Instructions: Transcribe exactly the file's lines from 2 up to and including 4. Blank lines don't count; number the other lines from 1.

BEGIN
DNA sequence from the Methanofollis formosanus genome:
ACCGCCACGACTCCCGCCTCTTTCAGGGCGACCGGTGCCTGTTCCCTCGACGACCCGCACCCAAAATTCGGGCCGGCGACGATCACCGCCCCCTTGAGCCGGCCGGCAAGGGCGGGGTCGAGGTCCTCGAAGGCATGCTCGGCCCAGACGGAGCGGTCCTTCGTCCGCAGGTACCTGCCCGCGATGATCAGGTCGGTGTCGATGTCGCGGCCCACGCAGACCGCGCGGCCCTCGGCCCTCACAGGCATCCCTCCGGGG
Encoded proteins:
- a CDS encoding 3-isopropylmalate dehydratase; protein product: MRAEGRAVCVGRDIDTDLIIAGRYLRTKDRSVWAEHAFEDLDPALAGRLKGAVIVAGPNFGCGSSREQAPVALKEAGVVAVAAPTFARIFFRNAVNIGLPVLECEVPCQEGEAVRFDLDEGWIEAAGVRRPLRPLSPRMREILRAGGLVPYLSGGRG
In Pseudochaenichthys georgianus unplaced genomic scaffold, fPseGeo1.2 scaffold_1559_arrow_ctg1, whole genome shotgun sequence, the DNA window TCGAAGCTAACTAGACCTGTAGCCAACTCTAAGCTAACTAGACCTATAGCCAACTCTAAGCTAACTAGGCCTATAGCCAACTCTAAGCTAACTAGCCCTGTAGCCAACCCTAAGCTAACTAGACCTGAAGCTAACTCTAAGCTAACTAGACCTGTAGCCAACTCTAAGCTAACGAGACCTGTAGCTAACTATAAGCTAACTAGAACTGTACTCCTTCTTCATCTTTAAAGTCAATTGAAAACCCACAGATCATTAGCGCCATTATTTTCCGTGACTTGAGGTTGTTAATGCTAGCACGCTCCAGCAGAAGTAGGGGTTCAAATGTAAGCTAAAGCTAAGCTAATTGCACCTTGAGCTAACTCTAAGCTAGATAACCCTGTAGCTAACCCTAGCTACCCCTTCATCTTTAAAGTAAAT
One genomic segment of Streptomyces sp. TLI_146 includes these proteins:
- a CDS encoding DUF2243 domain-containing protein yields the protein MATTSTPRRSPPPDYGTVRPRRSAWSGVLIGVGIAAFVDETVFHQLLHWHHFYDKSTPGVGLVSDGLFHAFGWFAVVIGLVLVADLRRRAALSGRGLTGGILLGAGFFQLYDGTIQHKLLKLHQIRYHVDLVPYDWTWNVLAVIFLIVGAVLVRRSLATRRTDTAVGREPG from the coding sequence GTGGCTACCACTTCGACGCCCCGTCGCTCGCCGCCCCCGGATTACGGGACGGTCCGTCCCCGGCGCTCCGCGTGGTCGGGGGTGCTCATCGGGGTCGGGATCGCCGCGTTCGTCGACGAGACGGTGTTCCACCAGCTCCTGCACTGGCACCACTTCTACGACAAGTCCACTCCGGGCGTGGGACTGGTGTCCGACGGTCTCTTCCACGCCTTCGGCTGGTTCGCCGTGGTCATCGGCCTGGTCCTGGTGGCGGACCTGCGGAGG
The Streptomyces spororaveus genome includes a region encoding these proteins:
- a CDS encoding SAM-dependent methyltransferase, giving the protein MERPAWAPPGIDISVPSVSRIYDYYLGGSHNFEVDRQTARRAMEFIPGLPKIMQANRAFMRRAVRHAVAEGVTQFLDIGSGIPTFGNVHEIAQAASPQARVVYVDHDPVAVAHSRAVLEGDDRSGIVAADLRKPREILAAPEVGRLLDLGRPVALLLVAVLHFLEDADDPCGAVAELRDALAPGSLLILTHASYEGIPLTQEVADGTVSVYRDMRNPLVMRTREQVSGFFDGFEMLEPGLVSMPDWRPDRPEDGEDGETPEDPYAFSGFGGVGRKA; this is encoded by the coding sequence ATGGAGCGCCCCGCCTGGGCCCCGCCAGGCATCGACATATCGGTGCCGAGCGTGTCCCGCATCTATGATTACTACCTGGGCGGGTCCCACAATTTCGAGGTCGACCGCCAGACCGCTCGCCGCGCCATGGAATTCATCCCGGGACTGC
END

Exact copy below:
ACCGCCACGACTCCCGCCTCTTTCAGGGCGACCGGTGCCTGTTCCCTCGACGACCCGCACCCAAAATTCGGGCCGGCGACGATCACCGCCCCCTTGAGCCGGCCGGCAAGGGCGGGGTCGAGGTCCTCGAAGGCATGCTCGGCCCAGACGGAGCGGTCCTTCGTCCGCAGGTACCTGCCCGCGATGATCAGGTCGGTGTCGATGTCGCGGCCCACGCAGACCGCGCGGCCCTCGGCCCTCACAGGCATCCCTCCGGGG
Encoded proteins:
- a CDS encoding 3-isopropylmalate dehydratase; protein product: MRAEGRAVCVGRDIDTDLIIAGRYLRTKDRSVWAEHAFEDLDPALAGRLKGAVIVAGPNFGCGSSREQAPVALKEAGVVAVAAPTFARIFFRNAVNIGLPVLECEVPCQEGEAVRFDLDEGWIEAAGVRRPLRPLSPRMREILRAGGLVPYLSGGRG